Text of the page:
Learning how to use emotions constructively is key to chronic pain relief.
In my work as a chronic pain recovery therapist, one of the most pervasive themes I see is emotional suppression. And it’s no wonder: Many of us grew up in emotion-negative environments where we were taught that only certain emotions were okay to express, but others — like anger, sadness, grief, fear — should be banished, punished, ignored, or suppressed.
Emotional suppression is an internalized response to authoritarian cultural norms. Suppressing our emotions makes us compliant with authority. It squelches activism.
When we suppress our emotions, it’s like we’re jamming down the lid on a tank of precious energy — energy that could be used to assert our needs, boundaries, and values. The energy that could be used for activism — in the public sphere or in our personal lives. Energy that could fuel ⛽️ positive transformation in our homes, communities, and world 🌎.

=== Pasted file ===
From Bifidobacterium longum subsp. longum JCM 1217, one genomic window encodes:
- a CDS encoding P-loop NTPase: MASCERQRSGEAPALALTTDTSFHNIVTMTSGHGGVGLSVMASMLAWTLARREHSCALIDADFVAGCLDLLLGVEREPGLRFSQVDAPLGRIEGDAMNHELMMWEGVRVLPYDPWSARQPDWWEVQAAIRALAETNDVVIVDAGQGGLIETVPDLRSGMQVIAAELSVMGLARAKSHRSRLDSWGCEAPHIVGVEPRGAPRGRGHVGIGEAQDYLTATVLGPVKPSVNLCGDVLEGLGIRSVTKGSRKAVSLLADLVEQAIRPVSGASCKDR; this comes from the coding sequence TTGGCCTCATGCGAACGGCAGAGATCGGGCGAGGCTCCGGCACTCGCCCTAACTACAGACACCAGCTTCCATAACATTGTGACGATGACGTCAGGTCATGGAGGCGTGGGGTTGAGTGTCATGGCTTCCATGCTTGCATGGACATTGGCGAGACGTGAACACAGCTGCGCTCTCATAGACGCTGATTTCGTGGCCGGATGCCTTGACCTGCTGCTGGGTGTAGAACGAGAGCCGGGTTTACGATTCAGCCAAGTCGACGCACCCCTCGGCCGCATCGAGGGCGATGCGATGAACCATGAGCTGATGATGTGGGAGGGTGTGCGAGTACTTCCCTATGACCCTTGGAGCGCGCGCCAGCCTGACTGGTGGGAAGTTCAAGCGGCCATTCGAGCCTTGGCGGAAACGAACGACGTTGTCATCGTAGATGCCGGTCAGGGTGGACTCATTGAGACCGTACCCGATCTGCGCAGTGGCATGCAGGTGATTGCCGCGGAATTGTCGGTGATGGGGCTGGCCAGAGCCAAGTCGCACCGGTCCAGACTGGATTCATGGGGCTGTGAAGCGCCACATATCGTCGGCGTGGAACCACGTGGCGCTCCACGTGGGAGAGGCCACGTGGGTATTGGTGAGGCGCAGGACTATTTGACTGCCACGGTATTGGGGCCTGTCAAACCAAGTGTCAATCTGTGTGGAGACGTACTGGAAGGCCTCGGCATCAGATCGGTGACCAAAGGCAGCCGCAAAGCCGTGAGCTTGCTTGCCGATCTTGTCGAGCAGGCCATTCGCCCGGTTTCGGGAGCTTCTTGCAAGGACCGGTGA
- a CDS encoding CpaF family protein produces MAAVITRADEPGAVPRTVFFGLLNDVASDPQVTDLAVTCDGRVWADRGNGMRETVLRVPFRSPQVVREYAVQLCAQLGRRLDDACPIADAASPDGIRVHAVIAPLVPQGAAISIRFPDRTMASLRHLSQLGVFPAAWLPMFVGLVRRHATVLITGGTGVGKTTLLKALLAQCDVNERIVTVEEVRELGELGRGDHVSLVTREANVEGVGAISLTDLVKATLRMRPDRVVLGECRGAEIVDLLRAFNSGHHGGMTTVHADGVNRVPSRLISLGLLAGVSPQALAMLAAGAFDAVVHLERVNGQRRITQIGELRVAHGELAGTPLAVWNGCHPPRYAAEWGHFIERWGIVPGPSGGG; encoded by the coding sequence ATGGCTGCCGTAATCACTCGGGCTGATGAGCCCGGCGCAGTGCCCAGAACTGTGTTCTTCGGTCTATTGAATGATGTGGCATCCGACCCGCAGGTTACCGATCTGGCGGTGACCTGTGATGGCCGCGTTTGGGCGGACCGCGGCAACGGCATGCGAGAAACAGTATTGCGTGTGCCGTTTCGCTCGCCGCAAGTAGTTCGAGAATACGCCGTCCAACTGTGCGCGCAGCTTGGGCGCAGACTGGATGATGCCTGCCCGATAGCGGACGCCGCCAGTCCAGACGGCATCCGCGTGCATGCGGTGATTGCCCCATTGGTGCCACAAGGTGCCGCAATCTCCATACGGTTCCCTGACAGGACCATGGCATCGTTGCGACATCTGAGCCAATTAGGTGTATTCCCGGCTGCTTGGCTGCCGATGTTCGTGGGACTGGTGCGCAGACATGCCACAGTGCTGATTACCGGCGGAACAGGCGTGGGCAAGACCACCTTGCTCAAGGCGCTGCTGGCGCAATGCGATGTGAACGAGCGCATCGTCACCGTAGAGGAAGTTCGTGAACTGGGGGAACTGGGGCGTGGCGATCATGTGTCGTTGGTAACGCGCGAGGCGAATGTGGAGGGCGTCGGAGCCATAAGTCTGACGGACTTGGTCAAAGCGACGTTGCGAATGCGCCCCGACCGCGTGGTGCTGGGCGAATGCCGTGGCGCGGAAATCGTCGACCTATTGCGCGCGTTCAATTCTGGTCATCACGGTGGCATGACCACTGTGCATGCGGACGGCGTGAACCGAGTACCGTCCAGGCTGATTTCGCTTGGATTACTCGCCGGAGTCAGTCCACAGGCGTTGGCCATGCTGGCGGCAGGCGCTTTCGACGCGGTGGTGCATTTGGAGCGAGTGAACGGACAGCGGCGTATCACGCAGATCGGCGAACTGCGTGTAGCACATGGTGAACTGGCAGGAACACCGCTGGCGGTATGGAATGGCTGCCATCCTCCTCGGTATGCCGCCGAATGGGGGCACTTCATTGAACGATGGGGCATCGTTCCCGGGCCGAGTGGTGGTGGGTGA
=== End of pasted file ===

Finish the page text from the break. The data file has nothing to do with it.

When we suppress our emotions, we block that emotional fuel ⛽️ from being used for intentional action. Instead, the fuel festers inside of us, causing emotional and physical tension, discomfort, and symptoms — like pain.
If you’re interested in unlearning the habit of emotional suppression so that you can use your emotional energy productively, here is an experiment you could try:
Pick an emotion that you have trouble expressing. Now, with pen and paper ✍️, ask the question:
“Dear emotion, what are you feeling? What would you like me to know? What changes in my life are you advocating for?”
And see what flows onto the page 📄.
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